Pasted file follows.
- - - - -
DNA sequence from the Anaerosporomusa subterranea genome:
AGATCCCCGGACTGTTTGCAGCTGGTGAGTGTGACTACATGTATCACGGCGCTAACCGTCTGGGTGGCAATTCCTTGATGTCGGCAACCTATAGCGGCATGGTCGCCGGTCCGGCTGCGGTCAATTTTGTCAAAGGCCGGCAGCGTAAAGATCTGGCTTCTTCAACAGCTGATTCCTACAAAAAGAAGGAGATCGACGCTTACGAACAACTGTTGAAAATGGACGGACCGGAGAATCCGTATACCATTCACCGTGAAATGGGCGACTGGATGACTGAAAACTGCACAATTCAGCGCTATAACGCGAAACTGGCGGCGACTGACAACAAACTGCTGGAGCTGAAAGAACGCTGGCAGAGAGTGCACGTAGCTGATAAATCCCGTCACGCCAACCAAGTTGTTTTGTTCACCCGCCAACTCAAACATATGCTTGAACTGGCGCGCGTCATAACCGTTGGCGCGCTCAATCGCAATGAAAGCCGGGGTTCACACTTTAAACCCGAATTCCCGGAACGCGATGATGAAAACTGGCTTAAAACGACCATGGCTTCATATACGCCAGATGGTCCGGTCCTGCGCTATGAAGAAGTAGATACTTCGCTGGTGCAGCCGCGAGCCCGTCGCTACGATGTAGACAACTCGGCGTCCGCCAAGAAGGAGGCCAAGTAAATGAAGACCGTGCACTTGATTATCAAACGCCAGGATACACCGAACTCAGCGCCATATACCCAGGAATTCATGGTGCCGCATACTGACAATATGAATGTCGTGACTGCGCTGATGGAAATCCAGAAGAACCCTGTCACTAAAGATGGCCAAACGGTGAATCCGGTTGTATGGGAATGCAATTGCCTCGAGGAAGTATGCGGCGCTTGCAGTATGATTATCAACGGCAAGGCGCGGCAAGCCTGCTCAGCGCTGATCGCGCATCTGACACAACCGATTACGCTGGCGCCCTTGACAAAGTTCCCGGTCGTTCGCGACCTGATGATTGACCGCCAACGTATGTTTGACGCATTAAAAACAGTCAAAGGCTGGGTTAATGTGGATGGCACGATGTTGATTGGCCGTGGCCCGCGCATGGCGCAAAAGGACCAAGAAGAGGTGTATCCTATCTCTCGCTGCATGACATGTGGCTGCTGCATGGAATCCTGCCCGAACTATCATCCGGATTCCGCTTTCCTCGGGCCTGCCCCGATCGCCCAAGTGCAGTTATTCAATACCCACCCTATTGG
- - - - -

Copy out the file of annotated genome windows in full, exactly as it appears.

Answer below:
DNA sequence from the Anaerosporomusa subterranea genome:
AGATCCCCGGACTGTTTGCAGCTGGTGAGTGTGACTACATGTATCACGGCGCTAACCGTCTGGGTGGCAATTCCTTGATGTCGGCAACCTATAGCGGCATGGTCGCCGGTCCGGCTGCGGTCAATTTTGTCAAAGGCCGGCAGCGTAAAGATCTGGCTTCTTCAACAGCTGATTCCTACAAAAAGAAGGAGATCGACGCTTACGAACAACTGTTGAAAATGGACGGACCGGAGAATCCGTATACCATTCACCGTGAAATGGGCGACTGGATGACTGAAAACTGCACAATTCAGCGCTATAACGCGAAACTGGCGGCGACTGACAACAAACTGCTGGAGCTGAAAGAACGCTGGCAGAGAGTGCACGTAGCTGATAAATCCCGTCACGCCAACCAAGTTGTTTTGTTCACCCGCCAACTCAAACATATGCTTGAACTGGCGCGCGTCATAACCGTTGGCGCGCTCAATCGCAATGAAAGCCGGGGTTCACACTTTAAACCCGAATTCCCGGAACGCGATGATGAAAACTGGCTTAAAACGACCATGGCTTCATATACGCCAGATGGTCCGGTCCTGCGCTATGAAGAAGTAGATACTTCGCTGGTGCAGCCGCGAGCCCGTCGCTACGATGTAGACAACTCGGCGTCCGCCAAGAAGGAGGCCAAGTAAATGAAGACCGTGCACTTGATTATCAAACGCCAGGATACACCGAACTCAGCGCCATATACCCAGGAATTCATGGTGCCGCATACTGACAATATGAATGTCGTGACTGCGCTGATGGAAATCCAGAAGAACCCTGTCACTAAAGATGGCCAAACGGTGAATCCGGTTGTATGGGAATGCAATTGCCTCGAGGAAGTATGCGGCGCTTGCAGTATGATTATCAACGGCAAGGCGCGGCAAGCCTGCTCAGCGCTGATCGCGCATCTGACACAACCGATTACGCTGGCGCCCTTGACAAAGTTCCCGGTCGTTCGCGACCTGATGATTGACCGCCAACGTATGTTTGACGCATTAAAAACAGTCAAAGGCTGGGTTAATGTGGATGGCACGATGTTGATTGGCCGTGGCCCGCGCATGGCGCAAAAGGACCAAGAAGAGGTGTATCCTATCTCTCGCTGCATGACATGTGGCTGCTGCATGGAATCCTGCCCGAACTATCATCCGGATTCCGCTTTCCTCGGGCCTGCCCCGATCGCCCAAGTGCAGTTATTCAATACCCACCCTATTGG